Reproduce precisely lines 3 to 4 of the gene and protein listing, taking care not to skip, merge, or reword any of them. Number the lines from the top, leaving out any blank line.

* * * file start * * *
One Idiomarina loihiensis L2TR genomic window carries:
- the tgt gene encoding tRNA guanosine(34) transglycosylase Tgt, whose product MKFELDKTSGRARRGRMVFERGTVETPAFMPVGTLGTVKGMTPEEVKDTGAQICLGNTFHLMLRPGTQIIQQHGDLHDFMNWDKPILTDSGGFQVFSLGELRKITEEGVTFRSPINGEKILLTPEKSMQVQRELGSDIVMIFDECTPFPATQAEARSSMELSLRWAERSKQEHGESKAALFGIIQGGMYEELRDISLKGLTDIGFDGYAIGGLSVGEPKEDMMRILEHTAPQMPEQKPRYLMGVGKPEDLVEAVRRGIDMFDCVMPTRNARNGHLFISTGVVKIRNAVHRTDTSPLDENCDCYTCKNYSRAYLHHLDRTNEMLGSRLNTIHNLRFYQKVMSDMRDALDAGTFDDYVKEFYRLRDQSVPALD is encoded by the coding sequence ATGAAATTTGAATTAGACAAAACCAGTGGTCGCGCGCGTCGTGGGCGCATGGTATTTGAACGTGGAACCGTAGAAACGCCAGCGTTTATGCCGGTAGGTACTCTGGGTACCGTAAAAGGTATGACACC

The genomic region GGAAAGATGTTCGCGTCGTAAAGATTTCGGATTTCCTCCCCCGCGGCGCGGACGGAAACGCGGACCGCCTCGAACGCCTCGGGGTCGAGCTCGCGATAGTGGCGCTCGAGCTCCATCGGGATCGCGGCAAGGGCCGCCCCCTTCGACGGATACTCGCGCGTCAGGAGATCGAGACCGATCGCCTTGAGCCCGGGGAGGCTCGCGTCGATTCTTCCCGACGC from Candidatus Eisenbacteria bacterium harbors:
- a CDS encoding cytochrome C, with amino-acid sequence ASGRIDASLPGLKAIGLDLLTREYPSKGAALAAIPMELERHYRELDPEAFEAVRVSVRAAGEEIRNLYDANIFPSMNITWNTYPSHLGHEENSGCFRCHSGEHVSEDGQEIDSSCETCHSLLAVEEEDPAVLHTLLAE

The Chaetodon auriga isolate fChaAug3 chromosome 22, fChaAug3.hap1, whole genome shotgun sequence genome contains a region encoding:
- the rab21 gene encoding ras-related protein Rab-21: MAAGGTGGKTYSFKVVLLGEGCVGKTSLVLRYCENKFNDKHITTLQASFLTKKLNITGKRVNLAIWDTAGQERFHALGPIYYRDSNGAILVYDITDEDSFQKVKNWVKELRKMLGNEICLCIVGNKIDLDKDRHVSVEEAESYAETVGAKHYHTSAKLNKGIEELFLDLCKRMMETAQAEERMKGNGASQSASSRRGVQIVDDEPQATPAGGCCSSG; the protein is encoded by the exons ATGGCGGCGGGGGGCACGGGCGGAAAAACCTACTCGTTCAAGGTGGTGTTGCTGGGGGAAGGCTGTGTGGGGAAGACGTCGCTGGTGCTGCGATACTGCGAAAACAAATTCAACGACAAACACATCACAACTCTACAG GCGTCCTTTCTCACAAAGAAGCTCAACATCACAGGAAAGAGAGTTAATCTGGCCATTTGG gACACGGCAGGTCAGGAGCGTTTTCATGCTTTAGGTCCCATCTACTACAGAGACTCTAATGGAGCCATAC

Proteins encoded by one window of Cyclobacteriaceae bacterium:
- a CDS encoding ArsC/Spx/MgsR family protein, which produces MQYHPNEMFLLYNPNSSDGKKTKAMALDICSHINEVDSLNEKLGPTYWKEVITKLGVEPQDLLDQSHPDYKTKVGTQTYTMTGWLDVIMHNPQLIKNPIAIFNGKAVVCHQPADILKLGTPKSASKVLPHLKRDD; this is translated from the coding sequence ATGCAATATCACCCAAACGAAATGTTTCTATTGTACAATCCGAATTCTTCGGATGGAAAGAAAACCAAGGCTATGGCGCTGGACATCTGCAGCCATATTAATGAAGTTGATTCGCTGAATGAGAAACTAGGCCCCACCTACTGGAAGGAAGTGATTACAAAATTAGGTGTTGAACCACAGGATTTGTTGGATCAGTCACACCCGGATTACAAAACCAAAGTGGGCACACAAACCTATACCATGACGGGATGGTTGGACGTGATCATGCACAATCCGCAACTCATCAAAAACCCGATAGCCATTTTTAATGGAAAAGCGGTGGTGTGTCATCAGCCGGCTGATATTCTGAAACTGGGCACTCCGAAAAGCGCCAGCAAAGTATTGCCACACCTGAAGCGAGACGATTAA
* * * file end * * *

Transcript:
The genomic region GGAAAGATGTTCGCGTCGTAAAGATTTCGGATTTCCTCCCCCGCGGCGCGGACGGAAACGCGGACCGCCTCGAACGCCTCGGGGTCGAGCTCGCGATAGTGGCGCTCGAGCTCCATCGGGATCGCGGCAAGGGCCGCCCCCTTCGACGGATACTCGCGCGTCAGGAGATCGAGACCGATCGCCTTGAGCCCGGGGAGGCTCGCGTCGATTCTTCCCGACGC from Candidatus Eisenbacteria bacterium harbors:
- a CDS encoding cytochrome C, with amino-acid sequence ASGRIDASLPGLKAIGLDLLTREYPSKGAALAAIPMELERHYRELDPEAFEAVRVSVRAAGEEIRNLYDANIFPSMNITWNTYPSHLGHEENSGCFRCHSGEHVSEDGQEIDSSCETCHSLLAVEEEDPAVLHTLLAE